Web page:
December is the month to think “Poinsettia.” Eighty-five percent of potted holiday plants sold are poinsettias. These Mexican native plants have a botanical name meaning “very beautiful” … certainly descriptive.
What is commonly referred to as a flower is actually a set of colorful modified leaves (bracts) which surround the small berry-like clusters of yellow flowers. When picking a plant, check that there is little or no yellow pollen on the flower clusters. Plants that shed pollen will soon drop their vibrant bracts.
Poinsettias should be wrapped properly for the trip home. Temperatures below 50 degrees for even a few minutes can cause damage.
When you get your flowering plant home, place it where it will receive indirect light for six hours daily. It is important to keep it out of drafts. A temperature of 60 to 70 degrees is ideal during daytime; 55 degrees at night. Higher temperatures will shorten the plant’s life. Check soil daily and water only when it feels dry. Do not fertilize poinsettias when they are in bloom.
For bloom next Christmas, keep your poinsettia completely dark from 5 p.m. until 8 a.m., beginning at the end of September until Dec. 15. An easy way to do this is to place a cardboard box over the plant each evening. Even street lights can prevent flowering. During daytime, give it sunlight.
Even with the many choices of hybridized colors, red poinsettias are still the choice of more than 75 percent of Americans, followed by white and then pink. Whether you enjoy the challenge of encouraging your plant to rebloom, or decide to purchase a fresh poinsettia each year, take pleasure in this cheerful seasonal prize.
Blooming profusely from September to March, another popular flower is the Mediterranean native Cyclamen. This small plant has heart-shaped, marbled green leaves and delicately scented pastel flowers in colors from red to rosy pink to lavender or pure white. The petite blooms are held upright above the compact, 8-inch tall plant, resembling colorful butterflies in flight.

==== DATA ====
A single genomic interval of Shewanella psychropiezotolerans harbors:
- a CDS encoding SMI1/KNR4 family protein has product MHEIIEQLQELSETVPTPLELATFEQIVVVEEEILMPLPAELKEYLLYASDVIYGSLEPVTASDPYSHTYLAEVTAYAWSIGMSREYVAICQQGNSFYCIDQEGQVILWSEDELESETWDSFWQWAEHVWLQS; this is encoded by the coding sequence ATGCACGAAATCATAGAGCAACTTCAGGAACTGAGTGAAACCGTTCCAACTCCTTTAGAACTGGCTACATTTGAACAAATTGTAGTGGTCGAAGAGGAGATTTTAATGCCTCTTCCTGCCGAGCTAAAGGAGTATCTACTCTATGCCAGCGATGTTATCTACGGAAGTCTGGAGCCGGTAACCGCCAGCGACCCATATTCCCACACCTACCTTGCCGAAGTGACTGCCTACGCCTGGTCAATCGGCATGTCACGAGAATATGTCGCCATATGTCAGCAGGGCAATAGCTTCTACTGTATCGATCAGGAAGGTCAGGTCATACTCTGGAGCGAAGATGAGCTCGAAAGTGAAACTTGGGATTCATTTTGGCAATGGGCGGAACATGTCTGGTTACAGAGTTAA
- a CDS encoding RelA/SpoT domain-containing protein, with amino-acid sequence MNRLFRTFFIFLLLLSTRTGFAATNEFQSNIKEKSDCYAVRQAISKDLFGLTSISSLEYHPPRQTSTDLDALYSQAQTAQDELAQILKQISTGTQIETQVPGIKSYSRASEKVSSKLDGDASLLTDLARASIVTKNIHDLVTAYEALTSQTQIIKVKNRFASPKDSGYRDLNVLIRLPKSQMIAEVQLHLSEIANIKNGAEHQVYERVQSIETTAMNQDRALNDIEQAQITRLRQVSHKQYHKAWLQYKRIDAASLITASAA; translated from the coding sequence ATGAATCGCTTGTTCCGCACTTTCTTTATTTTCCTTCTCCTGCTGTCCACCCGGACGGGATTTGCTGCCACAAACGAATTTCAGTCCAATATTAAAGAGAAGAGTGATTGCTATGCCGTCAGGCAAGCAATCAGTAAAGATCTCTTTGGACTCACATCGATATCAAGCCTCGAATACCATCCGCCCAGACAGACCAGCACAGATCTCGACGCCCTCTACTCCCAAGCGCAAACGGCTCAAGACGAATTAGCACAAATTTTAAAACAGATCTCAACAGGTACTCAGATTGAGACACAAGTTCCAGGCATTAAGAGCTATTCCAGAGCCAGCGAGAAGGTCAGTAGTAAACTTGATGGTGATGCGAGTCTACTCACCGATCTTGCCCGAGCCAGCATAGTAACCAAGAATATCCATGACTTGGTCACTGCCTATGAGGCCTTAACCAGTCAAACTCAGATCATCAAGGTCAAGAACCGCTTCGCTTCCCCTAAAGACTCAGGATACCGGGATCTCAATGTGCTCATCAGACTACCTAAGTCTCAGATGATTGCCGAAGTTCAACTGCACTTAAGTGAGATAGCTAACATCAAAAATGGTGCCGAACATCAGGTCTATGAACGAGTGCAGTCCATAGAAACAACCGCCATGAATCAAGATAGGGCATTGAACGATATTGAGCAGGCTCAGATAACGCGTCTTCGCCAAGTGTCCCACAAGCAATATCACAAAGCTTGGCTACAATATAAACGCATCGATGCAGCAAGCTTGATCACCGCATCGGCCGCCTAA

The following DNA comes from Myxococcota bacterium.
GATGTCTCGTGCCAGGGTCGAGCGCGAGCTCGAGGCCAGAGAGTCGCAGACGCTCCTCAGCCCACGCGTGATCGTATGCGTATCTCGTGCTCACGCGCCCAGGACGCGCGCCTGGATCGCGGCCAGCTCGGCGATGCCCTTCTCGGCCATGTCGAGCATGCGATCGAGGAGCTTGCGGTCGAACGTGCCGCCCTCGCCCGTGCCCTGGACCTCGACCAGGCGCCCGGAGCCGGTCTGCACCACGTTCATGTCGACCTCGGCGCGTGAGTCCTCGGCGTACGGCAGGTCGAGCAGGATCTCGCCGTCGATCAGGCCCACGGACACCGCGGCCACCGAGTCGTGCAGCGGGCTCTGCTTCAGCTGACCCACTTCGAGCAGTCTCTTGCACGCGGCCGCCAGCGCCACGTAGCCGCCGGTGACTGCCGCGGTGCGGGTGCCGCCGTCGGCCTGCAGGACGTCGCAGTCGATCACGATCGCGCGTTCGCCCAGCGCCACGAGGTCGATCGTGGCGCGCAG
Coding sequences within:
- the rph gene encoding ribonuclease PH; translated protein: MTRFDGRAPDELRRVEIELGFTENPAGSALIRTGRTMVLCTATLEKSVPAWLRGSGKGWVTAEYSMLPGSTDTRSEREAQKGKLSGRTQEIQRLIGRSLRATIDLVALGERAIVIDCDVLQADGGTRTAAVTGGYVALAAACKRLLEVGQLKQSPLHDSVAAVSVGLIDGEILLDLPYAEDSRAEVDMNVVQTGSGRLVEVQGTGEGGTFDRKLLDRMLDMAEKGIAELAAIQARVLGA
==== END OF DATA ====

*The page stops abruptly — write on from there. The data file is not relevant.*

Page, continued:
Cyclamen is a relatively easy plant to maintain when watered carefully and kept on a bright, north-facing windowsill. Temperatures below 68 degrees are preferred.
When the soil feels dry, water near the perimeter of the container, being careful to keep the tuber dry. Any surplus water not absorbed within 15 minutes should be poured off. Add one-half strength liquid plant food to the water once weekly during the growing period.
Among recommended Cyclamen varieties are: “Scentsation” with red-to-pink strongly scented flowers; “Victoria” which has ruffled white blooms with red trim; and any of the “Sierra” series with their large 2- to 3-inch colorful blossoms.
Another favorite for the holidays is commonly called Christmas Cactus. Its cascading stems make it a favorite for hanging baskets and plant stands. Hybridizing has created a wide variety of brightly colored blossoms including red, orange, pink, purple and cream. Flattened dark green stems light up with the 3-inch tubular flowers.
Christmas Cactus blooms best when kept in 50 to 60 percent humidity and somewhat pot-bound. It is also important to keep this plant out of drafts and away from heat sources or a door to the outside.
Originating in Holland, Amaryllis bulbs can be grown in containers … or guess what, simply encased in decorated wax enclosures to use as a unique holiday centerpiece. Available in many patterns and color combinations, artistic Amaryllis grow quickly from their wax coating, and as if by magic bloom in 4 to 6 weeks.
These can primarily be purchased over the internet, by mail order, or from some florists.
Holiday plants have long been show-stoppers, whether for gift giving or starting your own distinctive collection. Make any holiday setting extra elegant by selecting your favorite colorful, sweet scented, strikingly beautiful plant companions. The choices keep getting better!
Mary Kidnocker is a University of Arizona Master Gardener who lives in the Green Valley area.